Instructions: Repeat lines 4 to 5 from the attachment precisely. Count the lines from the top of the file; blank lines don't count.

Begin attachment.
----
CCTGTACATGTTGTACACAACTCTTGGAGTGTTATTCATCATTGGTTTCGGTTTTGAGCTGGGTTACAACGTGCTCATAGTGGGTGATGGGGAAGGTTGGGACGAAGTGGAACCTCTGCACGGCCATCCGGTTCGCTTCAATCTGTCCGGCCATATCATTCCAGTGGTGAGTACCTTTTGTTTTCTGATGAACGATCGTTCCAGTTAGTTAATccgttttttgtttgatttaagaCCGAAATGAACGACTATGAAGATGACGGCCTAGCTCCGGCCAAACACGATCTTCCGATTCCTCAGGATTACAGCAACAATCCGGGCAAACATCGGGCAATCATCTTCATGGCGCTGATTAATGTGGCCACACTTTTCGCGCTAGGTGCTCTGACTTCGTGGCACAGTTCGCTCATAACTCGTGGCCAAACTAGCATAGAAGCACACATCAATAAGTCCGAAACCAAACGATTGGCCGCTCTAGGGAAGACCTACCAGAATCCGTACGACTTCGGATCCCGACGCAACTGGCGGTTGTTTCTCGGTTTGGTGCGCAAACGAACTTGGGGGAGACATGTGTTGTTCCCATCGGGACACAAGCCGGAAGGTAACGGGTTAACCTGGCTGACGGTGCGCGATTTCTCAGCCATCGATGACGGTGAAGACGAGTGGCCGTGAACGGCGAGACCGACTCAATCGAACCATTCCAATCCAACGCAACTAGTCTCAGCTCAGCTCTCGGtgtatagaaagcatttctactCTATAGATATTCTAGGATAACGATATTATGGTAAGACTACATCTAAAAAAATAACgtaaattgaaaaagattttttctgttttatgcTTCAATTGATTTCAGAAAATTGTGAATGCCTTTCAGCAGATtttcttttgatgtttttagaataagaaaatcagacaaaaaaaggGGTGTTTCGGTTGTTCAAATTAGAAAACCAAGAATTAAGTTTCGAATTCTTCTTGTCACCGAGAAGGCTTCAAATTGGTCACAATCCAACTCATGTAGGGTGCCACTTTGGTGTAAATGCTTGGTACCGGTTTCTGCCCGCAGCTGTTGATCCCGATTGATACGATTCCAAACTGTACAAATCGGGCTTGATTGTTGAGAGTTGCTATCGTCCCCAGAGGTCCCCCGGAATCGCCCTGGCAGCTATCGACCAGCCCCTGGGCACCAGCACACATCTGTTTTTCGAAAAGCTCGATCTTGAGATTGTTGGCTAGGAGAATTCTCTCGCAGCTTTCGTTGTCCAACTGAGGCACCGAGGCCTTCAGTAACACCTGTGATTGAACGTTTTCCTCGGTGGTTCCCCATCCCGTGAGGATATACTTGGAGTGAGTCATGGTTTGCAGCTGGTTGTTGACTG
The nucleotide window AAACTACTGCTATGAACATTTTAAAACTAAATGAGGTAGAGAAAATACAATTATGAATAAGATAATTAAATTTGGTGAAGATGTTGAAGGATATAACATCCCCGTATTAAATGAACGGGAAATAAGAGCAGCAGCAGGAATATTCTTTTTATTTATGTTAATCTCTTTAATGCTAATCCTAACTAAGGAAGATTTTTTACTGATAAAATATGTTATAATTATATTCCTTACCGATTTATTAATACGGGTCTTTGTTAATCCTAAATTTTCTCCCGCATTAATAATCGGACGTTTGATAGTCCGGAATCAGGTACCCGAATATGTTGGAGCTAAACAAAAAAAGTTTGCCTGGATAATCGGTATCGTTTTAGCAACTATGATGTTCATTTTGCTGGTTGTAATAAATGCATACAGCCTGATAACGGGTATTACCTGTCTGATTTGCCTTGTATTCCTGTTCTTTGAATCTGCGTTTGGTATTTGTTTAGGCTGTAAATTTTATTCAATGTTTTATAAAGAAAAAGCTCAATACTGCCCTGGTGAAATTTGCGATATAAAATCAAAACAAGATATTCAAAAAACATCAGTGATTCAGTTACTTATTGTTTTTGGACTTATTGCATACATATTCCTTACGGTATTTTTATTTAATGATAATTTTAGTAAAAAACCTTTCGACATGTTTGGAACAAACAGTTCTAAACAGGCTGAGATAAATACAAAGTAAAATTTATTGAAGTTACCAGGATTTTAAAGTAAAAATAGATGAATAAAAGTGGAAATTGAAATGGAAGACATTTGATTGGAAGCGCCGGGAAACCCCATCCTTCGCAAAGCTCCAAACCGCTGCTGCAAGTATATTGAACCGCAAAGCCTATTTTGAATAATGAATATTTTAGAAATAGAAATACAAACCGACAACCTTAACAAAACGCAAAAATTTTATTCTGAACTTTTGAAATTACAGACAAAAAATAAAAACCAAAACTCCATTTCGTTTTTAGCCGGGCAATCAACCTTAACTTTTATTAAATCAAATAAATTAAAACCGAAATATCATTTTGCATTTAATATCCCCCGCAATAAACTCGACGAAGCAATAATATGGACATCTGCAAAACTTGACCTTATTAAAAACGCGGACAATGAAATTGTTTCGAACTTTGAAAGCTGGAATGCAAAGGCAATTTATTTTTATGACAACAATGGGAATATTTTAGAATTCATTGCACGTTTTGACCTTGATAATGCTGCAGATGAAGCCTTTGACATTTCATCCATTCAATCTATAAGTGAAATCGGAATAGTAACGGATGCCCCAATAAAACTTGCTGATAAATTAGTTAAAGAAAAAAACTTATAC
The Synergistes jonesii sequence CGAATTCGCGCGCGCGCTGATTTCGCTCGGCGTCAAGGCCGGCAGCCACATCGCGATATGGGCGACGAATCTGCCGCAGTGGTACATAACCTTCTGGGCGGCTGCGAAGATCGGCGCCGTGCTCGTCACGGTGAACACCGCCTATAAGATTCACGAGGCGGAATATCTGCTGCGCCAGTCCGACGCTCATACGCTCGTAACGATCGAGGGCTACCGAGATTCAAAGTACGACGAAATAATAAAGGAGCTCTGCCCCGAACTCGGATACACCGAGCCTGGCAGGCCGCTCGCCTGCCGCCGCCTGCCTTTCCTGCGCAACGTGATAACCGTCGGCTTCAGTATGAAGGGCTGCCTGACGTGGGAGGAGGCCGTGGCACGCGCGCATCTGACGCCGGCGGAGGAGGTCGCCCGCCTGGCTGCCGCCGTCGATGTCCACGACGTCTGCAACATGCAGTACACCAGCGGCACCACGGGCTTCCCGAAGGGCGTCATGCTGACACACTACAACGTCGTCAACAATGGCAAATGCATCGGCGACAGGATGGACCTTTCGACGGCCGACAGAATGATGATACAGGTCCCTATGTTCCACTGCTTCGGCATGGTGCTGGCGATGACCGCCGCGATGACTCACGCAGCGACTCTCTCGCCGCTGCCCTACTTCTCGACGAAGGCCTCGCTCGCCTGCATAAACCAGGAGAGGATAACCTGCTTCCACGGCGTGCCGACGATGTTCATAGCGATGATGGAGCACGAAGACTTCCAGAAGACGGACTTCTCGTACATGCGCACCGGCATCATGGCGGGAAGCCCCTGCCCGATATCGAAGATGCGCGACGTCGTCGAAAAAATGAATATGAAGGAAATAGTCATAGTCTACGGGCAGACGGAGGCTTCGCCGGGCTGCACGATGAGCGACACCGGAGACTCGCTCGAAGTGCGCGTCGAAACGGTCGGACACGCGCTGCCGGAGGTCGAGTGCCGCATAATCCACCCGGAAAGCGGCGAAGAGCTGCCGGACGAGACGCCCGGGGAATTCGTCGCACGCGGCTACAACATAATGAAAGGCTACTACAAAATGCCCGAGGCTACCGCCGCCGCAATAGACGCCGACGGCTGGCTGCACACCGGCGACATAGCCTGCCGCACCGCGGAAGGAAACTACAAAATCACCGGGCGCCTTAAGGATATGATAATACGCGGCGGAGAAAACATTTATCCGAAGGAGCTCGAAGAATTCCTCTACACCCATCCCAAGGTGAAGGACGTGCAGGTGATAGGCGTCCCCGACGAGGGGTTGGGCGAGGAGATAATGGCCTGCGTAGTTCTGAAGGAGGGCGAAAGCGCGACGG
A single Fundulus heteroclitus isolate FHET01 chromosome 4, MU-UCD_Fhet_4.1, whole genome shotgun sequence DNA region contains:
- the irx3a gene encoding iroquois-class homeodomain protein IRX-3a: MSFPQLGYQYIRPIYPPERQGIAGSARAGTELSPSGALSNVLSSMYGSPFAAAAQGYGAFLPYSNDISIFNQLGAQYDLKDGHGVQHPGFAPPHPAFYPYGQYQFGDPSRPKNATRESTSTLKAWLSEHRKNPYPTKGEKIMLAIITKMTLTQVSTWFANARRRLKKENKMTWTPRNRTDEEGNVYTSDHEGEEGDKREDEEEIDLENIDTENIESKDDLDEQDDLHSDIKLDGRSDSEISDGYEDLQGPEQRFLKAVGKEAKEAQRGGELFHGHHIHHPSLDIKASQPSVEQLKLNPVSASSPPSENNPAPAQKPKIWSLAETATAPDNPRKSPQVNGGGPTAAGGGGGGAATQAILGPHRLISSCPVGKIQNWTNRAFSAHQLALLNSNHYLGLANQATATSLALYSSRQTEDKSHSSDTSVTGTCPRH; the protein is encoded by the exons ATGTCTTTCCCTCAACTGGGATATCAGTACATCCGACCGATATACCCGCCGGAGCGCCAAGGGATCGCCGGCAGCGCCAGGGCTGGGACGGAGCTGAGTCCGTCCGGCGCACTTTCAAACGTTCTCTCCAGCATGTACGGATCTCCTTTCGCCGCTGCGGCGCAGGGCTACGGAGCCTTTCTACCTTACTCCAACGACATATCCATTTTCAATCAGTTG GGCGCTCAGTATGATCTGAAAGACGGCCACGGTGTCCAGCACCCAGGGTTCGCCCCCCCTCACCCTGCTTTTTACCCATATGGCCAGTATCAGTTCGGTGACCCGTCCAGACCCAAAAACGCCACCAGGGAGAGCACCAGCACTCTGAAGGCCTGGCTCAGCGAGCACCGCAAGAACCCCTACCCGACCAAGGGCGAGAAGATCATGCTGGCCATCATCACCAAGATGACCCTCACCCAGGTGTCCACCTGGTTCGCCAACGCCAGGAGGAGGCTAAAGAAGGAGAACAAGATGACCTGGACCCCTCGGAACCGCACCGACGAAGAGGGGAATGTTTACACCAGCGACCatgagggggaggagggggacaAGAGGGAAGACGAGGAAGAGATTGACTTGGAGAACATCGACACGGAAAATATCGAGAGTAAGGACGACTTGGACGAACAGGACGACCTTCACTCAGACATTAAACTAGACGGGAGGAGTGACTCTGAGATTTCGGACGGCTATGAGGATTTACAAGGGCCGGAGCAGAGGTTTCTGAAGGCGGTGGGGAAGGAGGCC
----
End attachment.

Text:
A single Fundulus heteroclitus isolate FHET01 chromosome 4, MU-UCD_Fhet_4.1, whole genome shotgun sequence DNA region contains:
- the irx3a gene encoding iroquois-class homeodomain protein IRX-3a: MSFPQLGYQYIRPIYPPERQGIAGSARAGTELSPSGALSNVLSSMYGSPFAAAAQGYGAFLPYSNDISIFNQLGAQYDLKDGHGVQHPGFAPPHPAFYPYGQYQFGDPSRPKNATRESTSTLKAWLSEHRKNPYPTKGEKIMLAIITKMTLTQVSTWFANARRRLKKENKMTWTPRNRTDEEGNVYTSDHEGEEGDKREDEEEIDLENIDTENIESKDDLDEQDDLHSDIKLDGRSDSEISDGYEDLQGPEQRFLKAVGKEAKEAQRGGELFHGHHIHHPSLDIKASQPSVEQLKLNPVSASSPPSENNPAPAQKPKIWSLAETATAPDNPRKSPQVNGGGPTAAGGGGGGAATQAILGPHRLISSCPVGKIQNWTNRAFSAHQLALLNSNHYLGLANQATATSLALYSSRQTEDKSHSSDTSVTGTCPRH; the protein is encoded by the exons ATGTCTTTCCCTCAACTGGGATATCAGTACATCCGACCGATATACCCGCCGGAGCGCCAAGGGATCGCCGGCAGCGCCAGGGCTGGGACGGAGCTGAGTCCGTCCGGCGCACTTTCAAACGTTCTCTCCAGCATGTACGGATCTCCTTTCGCCGCTGCGGCGCAGGGCTACGGAGCCTTTCTACCTTACTCCAACGACATATCCATTTTCAATCAGTTG GGCGCTCAGTATGATCTGAAAGACGGCCACGGTGTCCAGCACCCAGGGTTCGCCCCCCCTCACCCTGCTTTTTACCCATATGGCCAGTATCAGTTCGGTGACCCGTCCAGACCCAAAAACGCCACCAGGGAGAGCACCAGCACTCTGAAGGCCTGGCTCAGCGAGCACCGCAAGAACCCCTACCCGACCAAGGGCGAGAAGATCATGCTGGCCATCATCACCAAGATGACCCTCACCCAGGTGTCCACCTGGTTCGCCAACGCCAGGAGGAGGCTAAAGAAGGAGAACAAGATGACCTGGACCCCTCGGAACCGCACCGACGAAGAGGGGAATGTTTACACCAGCGACCatgagggggaggagggggacaAGAGGGAAGACGAGGAAGAGATTGACTTGGAGAACATCGACACGGAAAATATCGAGAGTAAGGACGACTTGGACGAACAGGACGACCTTCACTCAGACATTAAACTAGACGGGAGGAGTGACTCTGAGATTTCGGACGGCTATGAGGATTTACAAGGGCCGGAGCAGAGGTTTCTGAAGGCGGTGGGGAAGGAGGCC